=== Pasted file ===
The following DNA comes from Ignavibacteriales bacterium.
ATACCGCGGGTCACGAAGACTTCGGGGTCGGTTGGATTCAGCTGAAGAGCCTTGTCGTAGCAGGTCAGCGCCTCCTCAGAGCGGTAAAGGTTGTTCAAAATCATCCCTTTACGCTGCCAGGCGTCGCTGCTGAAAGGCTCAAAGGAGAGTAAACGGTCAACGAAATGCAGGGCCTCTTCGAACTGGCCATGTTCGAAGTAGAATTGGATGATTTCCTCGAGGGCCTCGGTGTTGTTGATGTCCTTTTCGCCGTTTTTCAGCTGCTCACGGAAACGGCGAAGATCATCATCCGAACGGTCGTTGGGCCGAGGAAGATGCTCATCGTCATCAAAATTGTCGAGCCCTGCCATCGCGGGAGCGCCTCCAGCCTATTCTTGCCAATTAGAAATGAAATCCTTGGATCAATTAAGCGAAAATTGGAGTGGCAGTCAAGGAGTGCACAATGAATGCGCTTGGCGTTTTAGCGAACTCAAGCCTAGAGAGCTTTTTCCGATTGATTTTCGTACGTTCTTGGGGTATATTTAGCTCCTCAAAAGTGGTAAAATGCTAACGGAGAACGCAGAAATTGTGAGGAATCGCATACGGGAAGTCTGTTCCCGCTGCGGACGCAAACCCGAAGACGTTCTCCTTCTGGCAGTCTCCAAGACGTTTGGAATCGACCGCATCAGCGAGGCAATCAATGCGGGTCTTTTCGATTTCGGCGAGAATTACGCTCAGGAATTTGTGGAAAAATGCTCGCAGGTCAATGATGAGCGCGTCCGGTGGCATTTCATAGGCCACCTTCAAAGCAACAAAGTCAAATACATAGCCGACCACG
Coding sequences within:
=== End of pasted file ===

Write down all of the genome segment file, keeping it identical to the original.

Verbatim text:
The following DNA comes from Ignavibacteriales bacterium.
ATACCGCGGGTCACGAAGACTTCGGGGTCGGTTGGATTCAGCTGAAGAGCCTTGTCGTAGCAGGTCAGCGCCTCCTCAGAGCGGTAAAGGTTGTTCAAAATCATCCCTTTACGCTGCCAGGCGTCGCTGCTGAAAGGCTCAAAGGAGAGTAAACGGTCAACGAAATGCAGGGCCTCTTCGAACTGGCCATGTTCGAAGTAGAATTGGATGATTTCCTCGAGGGCCTCGGTGTTGTTGATGTCCTTTTCGCCGTTTTTCAGCTGCTCACGGAAACGGCGAAGATCATCATCCGAACGGTCGTTGGGCCGAGGAAGATGCTCATCGTCATCAAAATTGTCGAGCCCTGCCATCGCGGGAGCGCCTCCAGCCTATTCTTGCCAATTAGAAATGAAATCCTTGGATCAATTAAGCGAAAATTGGAGTGGCAGTCAAGGAGTGCACAATGAATGCGCTTGGCGTTTTAGCGAACTCAAGCCTAGAGAGCTTTTTCCGATTGATTTTCGTACGTTCTTGGGGTATATTTAGCTCCTCAAAAGTGGTAAAATGCTAACGGAGAACGCAGAAATTGTGAGGAATCGCATACGGGAAGTCTGTTCCCGCTGCGGACGCAAACCCGAAGACGTTCTCCTTCTGGCAGTCTCCAAGACGTTTGGAATCGACCGCATCAGCGAGGCAATCAATGCGGGTCTTTTCGATTTCGGCGAGAATTACGCTCAGGAATTTGTGGAAAAATGCTCGCAGGTCAATGATGAGCGCGTCCGGTGGCATTTCATAGGCCACCTTCAAAGCAACAAAGTCAAATACATAGCCGACCACG
Coding sequences within: